ISSN 10674136, Russian Journal of Ecology, 2011, Vol. 42, No. 5, pp. 351–361. © Pleiades Publishing, Ltd., 2011.
Original Russian Text © F.V. Kryazhimskii, K.V. Maklakov, L.M. Morozova, S.N. Ektova, 2011, published in Ekologiya, 2011, No. 5, pp. 323–333.
The Yamal Peninsula is a unique region of the Rus
sian Transpolar region. In contrast to most other
regions with welldeveloped reindeer breeding, the
numbers of reindeer have considerably increased
rather than decreased there. This was accompanied by
a rapid increase in the population of Nenets, who are
the main reindeerbreeders in the region, compared to
other indigenous ethnic groups of the North (Klokov
and Khrushchev, 2004).
Under presentday conditions, the domestic rein
deer is the main firstorder consumer in Yamal; its
population in the peninsula is currently as large as
about 300000 head. At first glance, the food demand
of reindeer is small, compared to the total forage
reserve. However, rapid degradation of vegetation on
the peninsula has become evident (Magomedova and
Morozova, 1997; Morozova and Magomedova, 2004,
2006; etc.). To assess the current situation and predict
further development of the vegetation–domestic rein
deer system, we used the method of computer simula
tion, which is the main tool of system analysis.
The purpose of this study was a system analysis of the
dynamics of the tundra ecosystem in the Yamal Penin
sula, which is exposed to the heavy pressure of reindeer
grazing. The objectives of the study were the following:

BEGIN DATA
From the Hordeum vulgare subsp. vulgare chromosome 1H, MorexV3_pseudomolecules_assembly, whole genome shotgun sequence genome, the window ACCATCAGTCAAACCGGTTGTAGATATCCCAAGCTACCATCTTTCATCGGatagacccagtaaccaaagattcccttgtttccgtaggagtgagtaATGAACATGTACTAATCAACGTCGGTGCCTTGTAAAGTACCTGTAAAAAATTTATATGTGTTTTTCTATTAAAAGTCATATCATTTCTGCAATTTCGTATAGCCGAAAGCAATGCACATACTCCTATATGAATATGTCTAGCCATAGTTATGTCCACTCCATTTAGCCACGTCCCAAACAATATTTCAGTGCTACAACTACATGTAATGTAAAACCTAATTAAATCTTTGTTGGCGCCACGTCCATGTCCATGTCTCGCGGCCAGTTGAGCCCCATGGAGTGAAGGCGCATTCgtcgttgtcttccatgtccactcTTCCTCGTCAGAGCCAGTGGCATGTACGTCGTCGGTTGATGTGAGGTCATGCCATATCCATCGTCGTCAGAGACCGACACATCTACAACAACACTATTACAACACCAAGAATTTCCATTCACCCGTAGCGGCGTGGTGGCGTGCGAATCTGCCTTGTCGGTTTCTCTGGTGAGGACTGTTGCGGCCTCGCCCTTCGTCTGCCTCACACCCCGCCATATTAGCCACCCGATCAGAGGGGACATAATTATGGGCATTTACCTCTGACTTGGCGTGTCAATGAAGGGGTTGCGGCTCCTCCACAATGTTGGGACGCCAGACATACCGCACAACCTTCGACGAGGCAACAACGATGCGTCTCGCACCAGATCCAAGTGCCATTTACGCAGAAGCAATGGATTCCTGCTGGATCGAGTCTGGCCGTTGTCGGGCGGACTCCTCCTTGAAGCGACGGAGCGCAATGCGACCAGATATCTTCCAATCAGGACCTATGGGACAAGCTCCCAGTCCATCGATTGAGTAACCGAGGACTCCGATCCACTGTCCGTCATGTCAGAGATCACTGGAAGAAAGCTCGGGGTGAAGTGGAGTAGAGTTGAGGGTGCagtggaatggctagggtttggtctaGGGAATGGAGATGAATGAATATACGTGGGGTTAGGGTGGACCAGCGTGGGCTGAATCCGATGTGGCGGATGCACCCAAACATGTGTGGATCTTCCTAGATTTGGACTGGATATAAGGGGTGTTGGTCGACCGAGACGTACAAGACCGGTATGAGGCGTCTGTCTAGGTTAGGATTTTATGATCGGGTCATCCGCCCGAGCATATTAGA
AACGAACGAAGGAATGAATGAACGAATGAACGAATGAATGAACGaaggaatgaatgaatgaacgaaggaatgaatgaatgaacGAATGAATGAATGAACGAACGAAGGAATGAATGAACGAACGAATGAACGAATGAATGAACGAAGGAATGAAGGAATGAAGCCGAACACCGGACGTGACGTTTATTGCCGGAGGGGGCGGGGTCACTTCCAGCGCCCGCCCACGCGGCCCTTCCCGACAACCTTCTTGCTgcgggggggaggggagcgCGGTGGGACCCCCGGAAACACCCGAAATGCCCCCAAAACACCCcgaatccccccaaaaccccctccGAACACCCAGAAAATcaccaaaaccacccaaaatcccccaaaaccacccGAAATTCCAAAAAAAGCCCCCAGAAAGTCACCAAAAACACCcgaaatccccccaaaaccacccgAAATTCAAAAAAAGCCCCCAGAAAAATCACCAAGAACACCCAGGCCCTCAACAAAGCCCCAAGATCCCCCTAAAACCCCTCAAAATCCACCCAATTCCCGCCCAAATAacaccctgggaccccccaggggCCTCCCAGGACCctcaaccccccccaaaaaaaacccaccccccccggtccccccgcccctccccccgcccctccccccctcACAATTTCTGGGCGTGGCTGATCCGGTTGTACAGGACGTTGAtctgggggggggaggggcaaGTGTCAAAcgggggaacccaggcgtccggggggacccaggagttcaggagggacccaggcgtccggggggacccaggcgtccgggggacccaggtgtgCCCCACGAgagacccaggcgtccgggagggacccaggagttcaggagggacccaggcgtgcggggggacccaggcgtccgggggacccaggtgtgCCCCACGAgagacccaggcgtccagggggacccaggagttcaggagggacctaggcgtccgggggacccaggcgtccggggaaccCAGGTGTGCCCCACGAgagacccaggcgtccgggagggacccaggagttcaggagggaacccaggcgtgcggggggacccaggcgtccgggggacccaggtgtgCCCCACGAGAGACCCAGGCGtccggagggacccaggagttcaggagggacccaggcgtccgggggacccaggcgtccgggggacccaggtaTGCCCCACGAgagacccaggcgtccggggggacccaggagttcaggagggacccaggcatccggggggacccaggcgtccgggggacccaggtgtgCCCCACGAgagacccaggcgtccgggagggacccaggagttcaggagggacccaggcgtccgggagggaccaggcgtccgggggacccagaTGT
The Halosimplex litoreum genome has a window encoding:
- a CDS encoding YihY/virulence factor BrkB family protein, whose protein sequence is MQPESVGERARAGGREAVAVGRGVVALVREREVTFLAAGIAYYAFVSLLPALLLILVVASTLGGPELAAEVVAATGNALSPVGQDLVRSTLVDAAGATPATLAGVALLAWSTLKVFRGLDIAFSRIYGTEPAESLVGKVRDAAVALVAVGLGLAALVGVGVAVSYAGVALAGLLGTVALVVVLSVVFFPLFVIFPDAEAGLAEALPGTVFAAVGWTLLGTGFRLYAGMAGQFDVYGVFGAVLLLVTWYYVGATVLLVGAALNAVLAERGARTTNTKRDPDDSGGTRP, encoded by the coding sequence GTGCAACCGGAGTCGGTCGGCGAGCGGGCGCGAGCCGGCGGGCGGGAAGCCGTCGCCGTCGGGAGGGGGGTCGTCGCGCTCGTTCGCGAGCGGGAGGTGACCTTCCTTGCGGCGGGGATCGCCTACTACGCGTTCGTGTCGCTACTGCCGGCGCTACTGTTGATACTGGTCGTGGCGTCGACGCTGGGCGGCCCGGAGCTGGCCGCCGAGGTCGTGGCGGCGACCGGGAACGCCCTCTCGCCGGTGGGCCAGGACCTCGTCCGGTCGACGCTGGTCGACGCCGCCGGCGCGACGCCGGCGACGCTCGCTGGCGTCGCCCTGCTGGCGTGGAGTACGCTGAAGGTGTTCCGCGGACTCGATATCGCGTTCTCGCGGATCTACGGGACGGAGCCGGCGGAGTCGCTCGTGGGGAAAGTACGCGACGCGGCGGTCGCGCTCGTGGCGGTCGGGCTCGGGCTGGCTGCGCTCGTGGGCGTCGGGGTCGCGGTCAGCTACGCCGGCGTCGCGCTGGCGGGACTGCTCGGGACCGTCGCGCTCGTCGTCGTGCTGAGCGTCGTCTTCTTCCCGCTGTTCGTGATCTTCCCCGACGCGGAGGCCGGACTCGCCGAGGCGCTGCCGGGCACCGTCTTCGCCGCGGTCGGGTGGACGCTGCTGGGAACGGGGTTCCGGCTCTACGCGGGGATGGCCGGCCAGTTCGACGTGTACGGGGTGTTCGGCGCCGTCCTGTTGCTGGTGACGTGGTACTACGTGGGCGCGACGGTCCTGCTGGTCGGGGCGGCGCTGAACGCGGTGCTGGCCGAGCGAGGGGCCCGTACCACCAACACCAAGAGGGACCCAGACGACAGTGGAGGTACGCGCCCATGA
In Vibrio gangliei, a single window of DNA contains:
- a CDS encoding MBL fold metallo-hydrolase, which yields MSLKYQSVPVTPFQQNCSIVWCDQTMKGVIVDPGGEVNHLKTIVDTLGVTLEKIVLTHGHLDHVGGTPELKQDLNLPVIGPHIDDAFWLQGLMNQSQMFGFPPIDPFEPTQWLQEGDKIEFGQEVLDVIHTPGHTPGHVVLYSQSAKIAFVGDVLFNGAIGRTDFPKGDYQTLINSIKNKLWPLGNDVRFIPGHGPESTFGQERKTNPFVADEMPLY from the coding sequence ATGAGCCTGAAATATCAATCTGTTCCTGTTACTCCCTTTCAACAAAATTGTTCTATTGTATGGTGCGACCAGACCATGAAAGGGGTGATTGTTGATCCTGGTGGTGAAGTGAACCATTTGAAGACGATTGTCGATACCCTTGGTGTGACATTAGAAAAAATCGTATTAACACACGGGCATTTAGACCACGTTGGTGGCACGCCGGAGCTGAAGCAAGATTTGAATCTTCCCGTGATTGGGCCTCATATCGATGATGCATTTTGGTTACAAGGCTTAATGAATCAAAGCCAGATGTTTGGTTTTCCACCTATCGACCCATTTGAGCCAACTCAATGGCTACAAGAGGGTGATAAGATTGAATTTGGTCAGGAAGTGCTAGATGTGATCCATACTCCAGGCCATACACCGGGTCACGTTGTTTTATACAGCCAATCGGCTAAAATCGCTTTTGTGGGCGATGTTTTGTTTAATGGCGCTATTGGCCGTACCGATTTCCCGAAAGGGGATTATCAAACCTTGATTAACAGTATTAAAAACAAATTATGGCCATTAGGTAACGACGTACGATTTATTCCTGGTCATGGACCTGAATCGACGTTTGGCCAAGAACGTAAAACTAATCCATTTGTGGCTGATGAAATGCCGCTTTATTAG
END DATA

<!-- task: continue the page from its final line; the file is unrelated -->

(1) To map the distributions of green and lichen
forage reserves in the peninsula in the early and late
20th century that could be analyzed using information
(2) To develop a simulation model of changes in the
green and lichen forage reserves with time, taking into
account the effects of reindeer grazing and trampling
on vegetation and the roles of other key components of
(3) To verify the model, i.e., to compare the simu
lated dynamics of the green and lichen forage reserves
with the estimates of their actual changes in the period
from the 1930s to the end of the 20th century and to
assess the contributions of the main factors related to
reindeer pasturing (grazing and trampling) to vegeta
(4) To use simulation experiments for analyzing
various scenarios of changes in the green and lichen
forage reserves with time as dependent on the numbers
of domestic reindeer.
MATERIALS, METHODS, AND TERMINOLOGY
When mapping the spatial distribution of the green
and lichen forage reserves in the peninsula in different
periods of time, we divided the peninsula surface into
km (10000 ha) in size.
Andreev (1933) described the distribution of forage
reserves over Yamal pastures in the early 20th century
and presented the geobotanical characteristic of the
main formations and groups of formations constitut
ing the vegetation of Yamal, described their abundance
in different parts of the peninsula on a geobotanical
map, and estimated the green and lichen forage
reserves inherent in them. So, the 1930s became the
first time point in our analysis of the time course of
forage reserves in Yamal.
System Analysis of Biogeocenoses of the Yamal Peninsula:
Simulation of the Impact of LargeHerd Reindeer Breeding
F. V. Kryazhimskii, K. V. Maklakov, L. M. Morozova, and S. N. Ektova
Institute of Plant and Animal Ecology, Ural Branch, Russian Academy of Sciences, ul. Vos’mogo Marta 202,
Yekaterinburg, 620144 Russia
Received November 26, 2010
—The systemic approach based mainly on computer simulation has been used to assess the dynam
ics of ecosystems of the Yamal Peninsula, which have been exposed to the impact of numerous reindeer herds
because of extensive development of reindeer breeding during the past decades. This type of development has
been demonstrated to result in degradation of vegetation, whose profound changes preclude further develop
ment of reindeer breeding in the same way. The current situation requires major amendments to the ethnic–
cultural and economic policy in the region.
: simulation, vegetation, reindeer breeding, pasture load, green and lichen forage, vegetation degradation.